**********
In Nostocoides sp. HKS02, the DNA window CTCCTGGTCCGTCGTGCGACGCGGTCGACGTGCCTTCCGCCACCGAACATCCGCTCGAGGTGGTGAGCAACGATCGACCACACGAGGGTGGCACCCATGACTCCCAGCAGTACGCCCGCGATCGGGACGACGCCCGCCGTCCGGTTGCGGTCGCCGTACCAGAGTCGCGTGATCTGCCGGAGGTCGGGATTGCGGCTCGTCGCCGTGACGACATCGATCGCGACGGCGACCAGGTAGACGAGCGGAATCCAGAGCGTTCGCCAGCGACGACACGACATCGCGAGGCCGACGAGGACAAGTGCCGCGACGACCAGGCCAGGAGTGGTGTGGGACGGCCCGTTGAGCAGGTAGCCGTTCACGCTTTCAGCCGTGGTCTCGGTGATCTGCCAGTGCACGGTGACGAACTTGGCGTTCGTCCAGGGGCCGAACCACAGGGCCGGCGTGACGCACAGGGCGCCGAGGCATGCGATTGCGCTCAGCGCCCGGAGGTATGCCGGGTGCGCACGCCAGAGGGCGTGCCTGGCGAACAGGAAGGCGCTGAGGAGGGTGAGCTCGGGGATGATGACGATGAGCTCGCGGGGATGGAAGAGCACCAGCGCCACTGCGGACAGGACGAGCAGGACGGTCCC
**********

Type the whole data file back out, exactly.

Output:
In Nostocoides sp. HKS02, the DNA window CTCCTGGTCCGTCGTGCGACGCGGTCGACGTGCCTTCCGCCACCGAACATCCGCTCGAGGTGGTGAGCAACGATCGACCACACGAGGGTGGCACCCATGACTCCCAGCAGTACGCCCGCGATCGGGACGACGCCCGCCGTCCGGTTGCGGTCGCCGTACCAGAGTCGCGTGATCTGCCGGAGGTCGGGATTGCGGCTCGTCGCCGTGACGACATCGATCGCGACGGCGACCAGGTAGACGAGCGGAATCCAGAGCGTTCGCCAGCGACGACACGACATCGCGAGGCCGACGAGGACAAGTGCCGCGACGACCAGGCCAGGAGTGGTGTGGGACGGCCCGTTGAGCAGGTAGCCGTTCACGCTTTCAGCCGTGGTCTCGGTGATCTGCCAGTGCACGGTGACGAACTTGGCGTTCGTCCAGGGGCCGAACCACAGGGCCGGCGTGACGCACAGGGCGCCGAGGCATGCGATTGCGCTCAGCGCCCGGAGGTATGCCGGGTGCGCACGCCAGAGGGCGTGCCTGGCGAACAGGAAGGCGCTGAGGAGGGTGAGCTCGGGGATGATGACGATGAGCTCGCGGGGATGGAAGAGCACCAGCGCCACTGCGGACAGGACGAGCAGGACGGTCCC